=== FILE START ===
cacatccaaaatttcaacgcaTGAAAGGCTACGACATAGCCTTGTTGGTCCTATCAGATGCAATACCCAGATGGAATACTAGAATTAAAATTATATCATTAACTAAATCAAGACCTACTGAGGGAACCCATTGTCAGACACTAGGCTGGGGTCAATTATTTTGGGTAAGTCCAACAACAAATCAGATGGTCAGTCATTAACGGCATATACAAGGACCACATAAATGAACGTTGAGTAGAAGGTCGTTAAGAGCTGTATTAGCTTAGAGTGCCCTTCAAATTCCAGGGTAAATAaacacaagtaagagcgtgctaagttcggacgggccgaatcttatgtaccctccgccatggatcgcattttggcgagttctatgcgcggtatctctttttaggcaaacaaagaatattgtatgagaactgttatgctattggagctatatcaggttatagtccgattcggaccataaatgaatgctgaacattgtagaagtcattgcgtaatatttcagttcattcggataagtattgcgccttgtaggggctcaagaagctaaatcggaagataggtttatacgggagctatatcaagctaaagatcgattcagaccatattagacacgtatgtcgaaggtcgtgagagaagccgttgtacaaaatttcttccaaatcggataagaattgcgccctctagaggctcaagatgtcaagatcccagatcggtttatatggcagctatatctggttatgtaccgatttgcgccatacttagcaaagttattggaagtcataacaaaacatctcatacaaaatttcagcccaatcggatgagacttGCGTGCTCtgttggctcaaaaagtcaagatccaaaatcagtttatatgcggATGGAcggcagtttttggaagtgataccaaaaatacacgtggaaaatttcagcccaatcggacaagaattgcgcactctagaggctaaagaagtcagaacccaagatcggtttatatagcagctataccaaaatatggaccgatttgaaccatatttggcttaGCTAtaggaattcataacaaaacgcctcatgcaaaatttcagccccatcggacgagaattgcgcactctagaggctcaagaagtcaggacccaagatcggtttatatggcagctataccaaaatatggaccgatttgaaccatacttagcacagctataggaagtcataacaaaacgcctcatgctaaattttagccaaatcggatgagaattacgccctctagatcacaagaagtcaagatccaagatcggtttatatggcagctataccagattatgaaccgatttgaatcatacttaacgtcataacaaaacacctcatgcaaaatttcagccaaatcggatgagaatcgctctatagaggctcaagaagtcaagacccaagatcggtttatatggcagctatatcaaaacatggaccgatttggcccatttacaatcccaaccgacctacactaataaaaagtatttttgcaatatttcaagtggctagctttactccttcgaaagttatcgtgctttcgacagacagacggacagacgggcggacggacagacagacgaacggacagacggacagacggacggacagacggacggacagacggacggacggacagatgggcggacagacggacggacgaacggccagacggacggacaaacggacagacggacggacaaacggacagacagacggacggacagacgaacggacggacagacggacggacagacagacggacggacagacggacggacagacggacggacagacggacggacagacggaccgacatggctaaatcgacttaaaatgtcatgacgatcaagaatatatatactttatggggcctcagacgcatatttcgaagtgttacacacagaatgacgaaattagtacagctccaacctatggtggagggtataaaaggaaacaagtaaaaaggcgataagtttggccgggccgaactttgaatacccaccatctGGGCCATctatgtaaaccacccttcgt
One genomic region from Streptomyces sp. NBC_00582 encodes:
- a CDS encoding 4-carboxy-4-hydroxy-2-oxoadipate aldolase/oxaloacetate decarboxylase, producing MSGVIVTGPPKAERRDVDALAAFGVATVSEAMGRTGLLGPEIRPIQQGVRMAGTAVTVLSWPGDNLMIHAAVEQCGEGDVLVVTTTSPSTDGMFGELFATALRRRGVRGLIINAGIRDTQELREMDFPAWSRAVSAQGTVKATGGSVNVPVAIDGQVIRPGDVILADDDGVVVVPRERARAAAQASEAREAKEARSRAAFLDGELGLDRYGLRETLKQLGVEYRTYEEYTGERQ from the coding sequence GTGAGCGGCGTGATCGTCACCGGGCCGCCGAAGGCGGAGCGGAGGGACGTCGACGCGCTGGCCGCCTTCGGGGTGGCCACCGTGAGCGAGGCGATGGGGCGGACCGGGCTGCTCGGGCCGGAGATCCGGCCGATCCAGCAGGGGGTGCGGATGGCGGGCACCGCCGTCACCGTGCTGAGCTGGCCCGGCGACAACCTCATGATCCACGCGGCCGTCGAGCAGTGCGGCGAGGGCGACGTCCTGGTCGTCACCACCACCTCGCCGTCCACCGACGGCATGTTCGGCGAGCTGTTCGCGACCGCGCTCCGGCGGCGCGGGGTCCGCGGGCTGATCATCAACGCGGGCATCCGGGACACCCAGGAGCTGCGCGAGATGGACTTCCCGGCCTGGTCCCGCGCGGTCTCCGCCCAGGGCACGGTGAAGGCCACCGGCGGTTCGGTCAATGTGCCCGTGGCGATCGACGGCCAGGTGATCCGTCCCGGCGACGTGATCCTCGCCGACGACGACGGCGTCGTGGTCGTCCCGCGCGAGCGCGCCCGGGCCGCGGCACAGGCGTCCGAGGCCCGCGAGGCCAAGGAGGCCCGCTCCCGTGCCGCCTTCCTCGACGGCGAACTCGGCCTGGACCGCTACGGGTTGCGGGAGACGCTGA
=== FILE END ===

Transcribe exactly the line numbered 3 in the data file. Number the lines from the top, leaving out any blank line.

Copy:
- a CDS encoding 4-carboxy-4-hydroxy-2-oxoadipate aldolase/oxaloacetate decarboxylase, producing MSGVIVTGPPKAERRDVDALAAFGVATVSEAMGRTGLLGPEIRPIQQGVRMAGTAVTVLSWPGDNLMIHAAVEQCGEGDVLVVTTTSPSTDGMFGELFATALRRRGVRGLIINAGIRDTQELREMDFPAWSRAVSAQGTVKATGGSVNVPVAIDGQVIRPGDVILADDDGVVVVPRERARAAAQASEAREAKEARSRAAFLDGELGLDRYGLRETLKQLGVEYRTYEEYTGERQ from the coding sequence GTGAGCGGCGTGATCGTCACCGGGCCGCCGAAGGCGGAGCGGAGGGACGTCGACGCGCTGGCCGCCTTCGGGGTGGCCACCGTGAGCGAGGCGATGGGGCGGACCGGGCTGCTCGGGCCGGAGATCCGGCCGATCCAGCAGGGGGTGCGGATGGCGGGCACCGCCGTCACCGTGCTGAGCTGGCCCGGCGACAACCTCATGATCCACGCGGCCGTCGAGCAGTGCGGCGAGGGCGACGTCCTGGTCGTCACCACCACCTCGCCGTCCACCGACGGCATGTTCGGCGAGCTGTTCGCGACCGCGCTCCGGCGGCGCGGGGTCCGCGGGCTGATCATCAACGCGGGCATCCGGGACACCCAGGAGCTGCGCGAGATGGACTTCCCGGCCTGGTCCCGCGCGGTCTCCGCCCAGGGCACGGTGAAGGCCACCGGCGGTTCGGTCAATGTGCCCGTGGCGATCGACGGCCAGGTGATCCGTCCCGGCGACGTGATCCTCGCCGACGACGACGGCGTCGTGGTCGTCCCGCGCGAGCGCGCCCGGGCCGCGGCACAGGCGTCCGAGGCCCGCGAGGCCAAGGAGGCCCGCTCCCGTGCCGCCTTCCTCGACGGCGAACTCGGCCTGGACCGCTACGGGTTGCGGGAGACGCTGA